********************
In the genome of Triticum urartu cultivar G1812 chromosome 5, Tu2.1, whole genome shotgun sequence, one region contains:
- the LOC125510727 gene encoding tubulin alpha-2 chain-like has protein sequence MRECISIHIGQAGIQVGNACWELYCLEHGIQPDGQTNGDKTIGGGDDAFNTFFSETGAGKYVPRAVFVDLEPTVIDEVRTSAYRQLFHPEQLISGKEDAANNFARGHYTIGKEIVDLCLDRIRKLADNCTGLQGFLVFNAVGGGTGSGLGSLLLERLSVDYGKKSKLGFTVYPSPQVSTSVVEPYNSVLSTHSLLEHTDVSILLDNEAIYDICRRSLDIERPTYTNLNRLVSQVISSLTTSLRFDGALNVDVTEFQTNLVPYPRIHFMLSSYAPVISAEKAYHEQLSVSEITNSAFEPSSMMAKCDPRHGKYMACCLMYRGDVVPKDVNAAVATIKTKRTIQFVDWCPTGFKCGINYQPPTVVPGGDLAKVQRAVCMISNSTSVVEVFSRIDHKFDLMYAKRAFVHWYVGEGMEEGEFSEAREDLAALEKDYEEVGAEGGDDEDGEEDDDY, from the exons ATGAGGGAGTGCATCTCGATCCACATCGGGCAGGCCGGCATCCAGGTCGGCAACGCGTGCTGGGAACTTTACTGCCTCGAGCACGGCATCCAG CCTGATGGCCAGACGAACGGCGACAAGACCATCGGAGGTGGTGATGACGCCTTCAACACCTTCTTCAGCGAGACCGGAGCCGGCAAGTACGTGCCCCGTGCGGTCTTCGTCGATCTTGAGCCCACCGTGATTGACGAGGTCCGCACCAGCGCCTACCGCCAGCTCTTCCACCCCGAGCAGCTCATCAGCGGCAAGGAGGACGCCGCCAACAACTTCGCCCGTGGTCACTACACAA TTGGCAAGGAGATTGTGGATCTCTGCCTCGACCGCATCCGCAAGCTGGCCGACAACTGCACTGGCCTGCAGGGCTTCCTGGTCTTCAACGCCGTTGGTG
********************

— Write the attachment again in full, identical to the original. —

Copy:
In the genome of Triticum urartu cultivar G1812 chromosome 5, Tu2.1, whole genome shotgun sequence, one region contains:
- the LOC125510727 gene encoding tubulin alpha-2 chain-like has protein sequence MRECISIHIGQAGIQVGNACWELYCLEHGIQPDGQTNGDKTIGGGDDAFNTFFSETGAGKYVPRAVFVDLEPTVIDEVRTSAYRQLFHPEQLISGKEDAANNFARGHYTIGKEIVDLCLDRIRKLADNCTGLQGFLVFNAVGGGTGSGLGSLLLERLSVDYGKKSKLGFTVYPSPQVSTSVVEPYNSVLSTHSLLEHTDVSILLDNEAIYDICRRSLDIERPTYTNLNRLVSQVISSLTTSLRFDGALNVDVTEFQTNLVPYPRIHFMLSSYAPVISAEKAYHEQLSVSEITNSAFEPSSMMAKCDPRHGKYMACCLMYRGDVVPKDVNAAVATIKTKRTIQFVDWCPTGFKCGINYQPPTVVPGGDLAKVQRAVCMISNSTSVVEVFSRIDHKFDLMYAKRAFVHWYVGEGMEEGEFSEAREDLAALEKDYEEVGAEGGDDEDGEEDDDY, from the exons ATGAGGGAGTGCATCTCGATCCACATCGGGCAGGCCGGCATCCAGGTCGGCAACGCGTGCTGGGAACTTTACTGCCTCGAGCACGGCATCCAG CCTGATGGCCAGACGAACGGCGACAAGACCATCGGAGGTGGTGATGACGCCTTCAACACCTTCTTCAGCGAGACCGGAGCCGGCAAGTACGTGCCCCGTGCGGTCTTCGTCGATCTTGAGCCCACCGTGATTGACGAGGTCCGCACCAGCGCCTACCGCCAGCTCTTCCACCCCGAGCAGCTCATCAGCGGCAAGGAGGACGCCGCCAACAACTTCGCCCGTGGTCACTACACAA TTGGCAAGGAGATTGTGGATCTCTGCCTCGACCGCATCCGCAAGCTGGCCGACAACTGCACTGGCCTGCAGGGCTTCCTGGTCTTCAACGCCGTTGGTG